I received a funny voicemail this week on which a friend told me that every time he has had band practice recently, he plays sections of songs incorrectly on his guitar. This has been going on for months and he couldn’t understand it. He practices all week on his acoustic. When Saturday’s band practice rolls around, he picks up his electric and it’s like he’s playing a different instrument. Then he realized, his voicemail explained, his acoustic isn’t dotted along the frets like any other guitar. It’s a parlor guitar and instead of a dot at the ninth fret, it has a dot at the tenth. So for months, he’s been training his brain to look for the wrong marker.
This is such a perfect example of something we probably all struggle with: how a little difference between practice and performance impacts us. In the past, I’ve had a similar experience when practicing on my Spanish guitar (no fret dots) and performing with my steel string (dots) or vice versa.
Practice the instrument with which you’ll perform
My friend continued in his voicemail that it goes to show how important it is to practice with the instrument on which you’re going to perform. He emphasized that this is a problem drummers encounter all the time when using the “house kit.” Even if they bring their own cymbals and snare, the other drums and hardware will respond differently than their own gear. By contrast, he suggested it is a phenomenon that keyboard players may not experience the same way because piano keys have a standard width. We don’t think about guitars being all that different but even models with the same neck will feel different.
I have a sitting-around-the-house guitar from the same maker as my main guitar but still the feel is a little different. I had a show tonight and I made sure to rehearse all week on the main guitar so as not to train my hands with the wrong feel. With my friend’s anecdote fresh in mind, I even made sure not to wear anything like my watch or ring that I hadn’t been practicing with.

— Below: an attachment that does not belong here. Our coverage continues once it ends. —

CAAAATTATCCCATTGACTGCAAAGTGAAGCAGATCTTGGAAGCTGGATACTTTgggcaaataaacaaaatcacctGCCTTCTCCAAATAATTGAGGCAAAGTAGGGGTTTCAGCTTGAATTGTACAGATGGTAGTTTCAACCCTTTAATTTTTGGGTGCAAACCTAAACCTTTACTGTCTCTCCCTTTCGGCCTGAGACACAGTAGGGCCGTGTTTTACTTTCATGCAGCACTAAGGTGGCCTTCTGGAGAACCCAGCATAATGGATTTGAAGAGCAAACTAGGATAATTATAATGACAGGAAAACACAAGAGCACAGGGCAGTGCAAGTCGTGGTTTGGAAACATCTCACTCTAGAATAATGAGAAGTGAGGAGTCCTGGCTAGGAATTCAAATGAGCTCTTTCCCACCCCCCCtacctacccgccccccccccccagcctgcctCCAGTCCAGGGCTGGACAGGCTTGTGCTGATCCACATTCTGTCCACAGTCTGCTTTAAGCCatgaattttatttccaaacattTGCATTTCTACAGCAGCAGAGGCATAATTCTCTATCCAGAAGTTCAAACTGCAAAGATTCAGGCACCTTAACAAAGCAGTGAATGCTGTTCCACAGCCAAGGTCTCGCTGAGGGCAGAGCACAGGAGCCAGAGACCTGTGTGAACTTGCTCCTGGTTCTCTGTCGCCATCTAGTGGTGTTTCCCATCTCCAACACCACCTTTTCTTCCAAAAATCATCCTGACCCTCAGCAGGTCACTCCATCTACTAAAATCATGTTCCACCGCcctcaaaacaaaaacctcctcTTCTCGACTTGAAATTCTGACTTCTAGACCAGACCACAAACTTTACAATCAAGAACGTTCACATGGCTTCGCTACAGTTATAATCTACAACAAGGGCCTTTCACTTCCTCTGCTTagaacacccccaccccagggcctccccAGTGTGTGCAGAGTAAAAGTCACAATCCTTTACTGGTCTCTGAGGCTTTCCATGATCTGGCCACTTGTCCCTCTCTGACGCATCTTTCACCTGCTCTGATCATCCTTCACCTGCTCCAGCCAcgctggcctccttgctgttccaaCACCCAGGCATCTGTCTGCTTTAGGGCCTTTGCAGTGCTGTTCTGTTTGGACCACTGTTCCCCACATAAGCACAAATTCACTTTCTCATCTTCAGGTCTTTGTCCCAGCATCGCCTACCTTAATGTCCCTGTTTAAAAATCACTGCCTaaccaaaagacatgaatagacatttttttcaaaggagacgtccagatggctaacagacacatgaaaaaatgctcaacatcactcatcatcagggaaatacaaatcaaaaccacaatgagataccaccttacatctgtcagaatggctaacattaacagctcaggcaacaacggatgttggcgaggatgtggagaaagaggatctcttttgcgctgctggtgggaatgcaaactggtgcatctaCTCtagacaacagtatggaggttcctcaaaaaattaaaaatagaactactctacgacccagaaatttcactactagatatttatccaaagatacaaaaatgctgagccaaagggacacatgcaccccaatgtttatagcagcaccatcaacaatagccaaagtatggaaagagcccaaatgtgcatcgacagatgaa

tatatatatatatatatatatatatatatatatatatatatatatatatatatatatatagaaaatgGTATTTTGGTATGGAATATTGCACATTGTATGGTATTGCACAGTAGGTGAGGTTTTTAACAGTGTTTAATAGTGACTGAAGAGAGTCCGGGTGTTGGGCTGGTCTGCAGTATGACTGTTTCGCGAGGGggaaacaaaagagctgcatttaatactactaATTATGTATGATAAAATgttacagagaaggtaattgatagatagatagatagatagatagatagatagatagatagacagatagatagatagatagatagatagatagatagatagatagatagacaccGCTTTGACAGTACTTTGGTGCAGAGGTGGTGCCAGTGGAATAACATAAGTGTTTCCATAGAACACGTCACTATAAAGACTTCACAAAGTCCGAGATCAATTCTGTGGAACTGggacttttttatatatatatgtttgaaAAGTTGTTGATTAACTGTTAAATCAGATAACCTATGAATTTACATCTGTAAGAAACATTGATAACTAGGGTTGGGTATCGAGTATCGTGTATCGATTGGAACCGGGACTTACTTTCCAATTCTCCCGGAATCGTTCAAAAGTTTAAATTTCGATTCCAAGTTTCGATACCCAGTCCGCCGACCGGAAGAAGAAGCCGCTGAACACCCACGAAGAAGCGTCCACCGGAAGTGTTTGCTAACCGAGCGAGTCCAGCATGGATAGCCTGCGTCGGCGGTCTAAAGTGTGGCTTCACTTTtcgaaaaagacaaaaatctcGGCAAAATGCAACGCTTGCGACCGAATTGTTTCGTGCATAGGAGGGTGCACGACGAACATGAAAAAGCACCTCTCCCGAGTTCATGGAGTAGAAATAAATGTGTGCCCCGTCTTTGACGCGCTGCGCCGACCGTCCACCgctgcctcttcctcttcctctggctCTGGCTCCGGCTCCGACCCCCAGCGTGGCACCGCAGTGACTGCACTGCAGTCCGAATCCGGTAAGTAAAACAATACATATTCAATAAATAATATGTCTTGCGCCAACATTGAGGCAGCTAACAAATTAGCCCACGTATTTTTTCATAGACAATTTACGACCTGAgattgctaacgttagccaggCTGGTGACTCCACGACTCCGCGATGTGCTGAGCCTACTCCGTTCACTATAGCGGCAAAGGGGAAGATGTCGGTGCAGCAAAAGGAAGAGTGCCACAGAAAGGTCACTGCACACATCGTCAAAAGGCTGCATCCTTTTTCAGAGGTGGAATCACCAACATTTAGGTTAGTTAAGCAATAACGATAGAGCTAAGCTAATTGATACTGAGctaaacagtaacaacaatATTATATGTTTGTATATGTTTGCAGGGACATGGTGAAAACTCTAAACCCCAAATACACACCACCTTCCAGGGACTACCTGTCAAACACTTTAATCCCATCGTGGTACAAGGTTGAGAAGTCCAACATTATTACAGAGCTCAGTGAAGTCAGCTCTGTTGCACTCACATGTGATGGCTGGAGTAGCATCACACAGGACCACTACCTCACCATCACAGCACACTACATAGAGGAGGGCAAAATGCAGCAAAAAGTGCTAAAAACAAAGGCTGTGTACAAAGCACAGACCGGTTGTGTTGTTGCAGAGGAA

Live performances have enough variables to deal with. Your body temperature is higher. You might perspire more. The air might be stickier. The monitors aren’t set up the way you rehearse. Or you don’t rehearse with monitors. There’s ambient noise. The walls reflect sound differently than your house. With all this going on, you don’t need to feel like you’re playing a foreign instrument.
Practice songs not parts of songs
Along those same lines, I remember advice from my oft-cited music professor friend, Todd Kemp. I told him once about my practice routine of running through a set of songs and that I was trying not to stop a song if I screwed up in the middle. “Never stop,” he said. We agreed that is always better to finish the song and then play it over (several times even) to get it straight in your brain, rather than to stop and start over.
The principle is the same as the instrument advice above: don’t train yourself in a different way than you’ll perform. Things will happen in a performance that will screw you up. You will make mistakes in the middle of a song. If your habit is to stop the song and start over, your body isn’t going to know what do in a live situation when something goes wrong. But if you’ve developed the habit of staying steady through the song, little things won’t throw you off and cause a small distraction to turn into a train wreck onstage.